Carlo Petrini, Elitism, and Real Food

This morning, the food section of the San Francisco Chronicle covers the conflict between Carlo Petrini and the Ferry Plaza Market farmers. There’s a really interesting conversation going on in the comments over at Steve Sando’s blog — Sando, who runs Rancho Gordo is one of the farmers who sells his stuff at Ferry Plaza, and he’s on the board for the non-profit market. He also is one of the folks who met with Petrini when he was in town last week promoting the upcoming Slow Food Nation event next Spring. Petrini has a book out, and was supposed to do a reading at Ferry Plaza, until the folks who work there read what he’d written about the market in his new book. Apparently he went for a visit with Alice Waters, then slammed the market as a boutique, seriously misrepresented one farmer and seems to have made another up out of whole cloth. His implication is that Ferry Plaza is only for rich people, and that the farmers are dilletantes who have artificially raised their prices so they don’t have to work so much. In the book, just after this dismissive report on the market, he repairs to Chez Panisse with Alice Waters for a nice, egalitarian, price-friendly dinner. (You can read the whole excerpt here.) As you can imagine, folks are pissed.

I left a couple of comments over on Steve’s blog, because while I think the Ferry Plaza is terrific — it’s great fun and the food is fabulous but it is something of a showplace — it’s not what I’d think of as a regular neighborhood farmer’s market (and the high percentage of tourists has caused some vendors to leave. Apparently, they’re losing money because tourists don’t buy, they just look, and eat the samples). Which is not to say that the farmers who sell there are not as dedicated to good food at fair prices as any of the farmers at the smaller markets around the Bay Area (or around the country for that matter). Urban farmers markets are crucial to the sprititual health of cities — I know I would have sunk under my own despair those couple of years I lived in New York without the Union Square market — it felt like my lifeline to real people, people who did things — people who grew food and made cheese and baked bread.

But what does bother me about the whole thing is the same thing that bugged me about Alice Waters and Chez Panisse, there’s a problem in the movement, whatever you want to call it — slow food, real food, old food — and I’m not sure if it’s elitism as much as it is that many people find the evangelical zeal off-putting. For all the folks who walk into someplace like the Bozeman Co-Op and love the educational signage, who love the hipness of the place, there are any number of people who find that same zeal alienating. What worries me is that we lose people like my darling Mighty Hunter, a man who truly loves good food, a man who wooed me on our first date by whipping out of the back of his fridge a container of duck confit that he’d put up himself. The MH is truly from here, he was raised by folks who survived the depression and who never paid more for something than they had to. He gardens. He forages for mushrooms. He hunts and butchers his own wild meat. But he was appalled to find out I’d spent six bucks a pound for organic, local lamb (to my credit, that was butchered and packaged. If I’d bought a carcass it would have been significantly less). Or I think of Apryl Kennedy, whose husband was my dad’s fishing guide. Apryl was one of my idols as a kid — she was a great cook who fended the deer off her garden, put up her own applesauce from the trees in her yard, and cooked all the birds and deer and fish that Ray brought home. She was someone who really lived on authentic local food, and the slices of spongy white store bread that often accompanied a meal at Apryl’s house didn’t negate that.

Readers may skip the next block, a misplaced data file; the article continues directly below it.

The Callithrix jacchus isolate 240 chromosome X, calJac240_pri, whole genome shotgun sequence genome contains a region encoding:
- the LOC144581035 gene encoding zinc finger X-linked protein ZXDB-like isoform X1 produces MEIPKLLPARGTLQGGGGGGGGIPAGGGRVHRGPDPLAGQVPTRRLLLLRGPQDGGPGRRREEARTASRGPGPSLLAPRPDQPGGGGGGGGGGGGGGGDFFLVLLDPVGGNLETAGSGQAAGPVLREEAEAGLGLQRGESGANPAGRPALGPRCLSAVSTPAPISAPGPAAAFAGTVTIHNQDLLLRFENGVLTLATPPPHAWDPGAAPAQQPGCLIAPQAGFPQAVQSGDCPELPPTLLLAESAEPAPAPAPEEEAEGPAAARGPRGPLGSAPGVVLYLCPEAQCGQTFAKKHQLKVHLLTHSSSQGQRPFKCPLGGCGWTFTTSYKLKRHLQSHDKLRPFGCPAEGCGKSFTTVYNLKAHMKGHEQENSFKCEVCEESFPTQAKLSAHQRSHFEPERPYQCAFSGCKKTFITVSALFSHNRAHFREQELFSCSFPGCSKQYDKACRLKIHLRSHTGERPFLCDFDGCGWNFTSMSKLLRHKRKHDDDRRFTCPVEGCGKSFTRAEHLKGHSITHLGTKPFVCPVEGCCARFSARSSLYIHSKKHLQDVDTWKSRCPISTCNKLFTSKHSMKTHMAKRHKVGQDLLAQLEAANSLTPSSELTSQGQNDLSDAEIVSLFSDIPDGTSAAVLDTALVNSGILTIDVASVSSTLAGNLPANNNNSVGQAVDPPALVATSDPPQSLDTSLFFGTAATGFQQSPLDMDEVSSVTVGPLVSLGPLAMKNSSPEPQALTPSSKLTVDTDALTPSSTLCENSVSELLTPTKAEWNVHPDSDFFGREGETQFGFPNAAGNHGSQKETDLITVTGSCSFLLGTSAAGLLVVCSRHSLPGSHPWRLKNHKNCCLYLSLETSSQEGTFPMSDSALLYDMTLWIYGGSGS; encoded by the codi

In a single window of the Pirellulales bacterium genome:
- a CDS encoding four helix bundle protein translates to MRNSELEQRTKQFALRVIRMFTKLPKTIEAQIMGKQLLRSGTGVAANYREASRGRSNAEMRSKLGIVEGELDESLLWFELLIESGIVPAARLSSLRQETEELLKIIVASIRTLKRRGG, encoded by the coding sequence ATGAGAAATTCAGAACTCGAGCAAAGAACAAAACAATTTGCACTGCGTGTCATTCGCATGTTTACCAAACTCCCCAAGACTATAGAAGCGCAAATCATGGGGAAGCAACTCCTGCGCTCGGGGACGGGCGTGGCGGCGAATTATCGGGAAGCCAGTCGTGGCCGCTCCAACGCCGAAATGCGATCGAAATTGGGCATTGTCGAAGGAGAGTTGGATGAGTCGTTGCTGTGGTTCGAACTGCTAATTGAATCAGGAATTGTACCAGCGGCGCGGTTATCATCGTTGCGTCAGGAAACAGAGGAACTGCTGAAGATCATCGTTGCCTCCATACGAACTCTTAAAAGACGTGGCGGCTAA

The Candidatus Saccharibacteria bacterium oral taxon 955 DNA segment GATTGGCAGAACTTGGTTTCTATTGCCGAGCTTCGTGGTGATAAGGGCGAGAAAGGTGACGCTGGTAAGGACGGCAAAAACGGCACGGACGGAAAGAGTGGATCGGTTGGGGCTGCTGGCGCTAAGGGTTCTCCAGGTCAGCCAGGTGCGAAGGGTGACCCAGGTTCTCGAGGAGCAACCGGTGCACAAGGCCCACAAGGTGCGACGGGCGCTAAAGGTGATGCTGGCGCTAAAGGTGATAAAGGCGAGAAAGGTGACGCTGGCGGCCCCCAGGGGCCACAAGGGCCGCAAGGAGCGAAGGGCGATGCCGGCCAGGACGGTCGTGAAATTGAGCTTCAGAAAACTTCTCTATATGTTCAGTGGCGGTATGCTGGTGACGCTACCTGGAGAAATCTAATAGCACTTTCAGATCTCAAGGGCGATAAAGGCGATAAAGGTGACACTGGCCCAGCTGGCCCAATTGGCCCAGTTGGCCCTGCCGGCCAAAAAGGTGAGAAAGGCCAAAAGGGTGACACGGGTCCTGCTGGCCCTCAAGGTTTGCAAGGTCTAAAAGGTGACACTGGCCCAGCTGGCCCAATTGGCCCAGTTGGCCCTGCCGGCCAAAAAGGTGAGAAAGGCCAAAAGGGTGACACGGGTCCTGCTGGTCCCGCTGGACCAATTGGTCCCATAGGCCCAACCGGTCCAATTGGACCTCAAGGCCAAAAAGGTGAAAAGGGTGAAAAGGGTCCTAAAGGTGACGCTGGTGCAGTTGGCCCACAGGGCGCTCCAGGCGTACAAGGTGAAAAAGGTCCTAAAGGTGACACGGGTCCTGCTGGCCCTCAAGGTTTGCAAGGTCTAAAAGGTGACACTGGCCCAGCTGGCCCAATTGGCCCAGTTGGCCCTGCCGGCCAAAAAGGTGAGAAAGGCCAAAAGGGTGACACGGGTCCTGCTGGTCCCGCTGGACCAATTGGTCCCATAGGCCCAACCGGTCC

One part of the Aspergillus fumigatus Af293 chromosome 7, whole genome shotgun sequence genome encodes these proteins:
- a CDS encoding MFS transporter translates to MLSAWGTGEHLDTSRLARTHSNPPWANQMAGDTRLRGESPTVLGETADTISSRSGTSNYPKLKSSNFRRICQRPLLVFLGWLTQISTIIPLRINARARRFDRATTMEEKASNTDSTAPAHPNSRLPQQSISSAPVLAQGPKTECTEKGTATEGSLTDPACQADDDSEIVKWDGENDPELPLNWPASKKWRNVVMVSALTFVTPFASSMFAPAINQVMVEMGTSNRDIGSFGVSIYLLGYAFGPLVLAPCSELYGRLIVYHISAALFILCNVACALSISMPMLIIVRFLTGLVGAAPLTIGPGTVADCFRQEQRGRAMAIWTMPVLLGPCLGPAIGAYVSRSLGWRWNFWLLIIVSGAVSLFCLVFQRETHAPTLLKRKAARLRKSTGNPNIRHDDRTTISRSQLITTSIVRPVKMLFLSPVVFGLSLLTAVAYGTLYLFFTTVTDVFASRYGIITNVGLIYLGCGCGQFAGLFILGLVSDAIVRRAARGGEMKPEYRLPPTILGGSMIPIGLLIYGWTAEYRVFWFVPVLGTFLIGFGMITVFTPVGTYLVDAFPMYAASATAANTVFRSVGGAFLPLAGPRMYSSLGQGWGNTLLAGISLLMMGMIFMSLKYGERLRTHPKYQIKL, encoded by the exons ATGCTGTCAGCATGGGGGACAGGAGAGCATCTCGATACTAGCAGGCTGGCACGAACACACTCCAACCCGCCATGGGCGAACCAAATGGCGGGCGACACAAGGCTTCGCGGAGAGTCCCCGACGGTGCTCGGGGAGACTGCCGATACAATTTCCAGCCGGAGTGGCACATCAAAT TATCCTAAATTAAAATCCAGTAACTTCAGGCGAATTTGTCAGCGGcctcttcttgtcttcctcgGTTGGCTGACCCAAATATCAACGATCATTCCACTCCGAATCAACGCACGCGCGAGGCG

I think Petrini, an old socialist of the 1968 school, used the Ferry Plaza Market unfairly in order to deflect accusations of elitism that have been aimed at his own organization. But I do think that elitism is something that we in the food movement must address. How do we reach out to all those people in the middle of America who still hunt, and fish, and keep vegetable gardens, and can their own tomatoes in the dead heat of August because it’s a sin to let good food go to waste — but who still shop at the regular supermarket and buy Doritos and white bread and pop? How do we bridge that gulf without coming off as smug evangelists? And how on earth are we going to start educating people about the real cost of food, when so many are already just scraping by?

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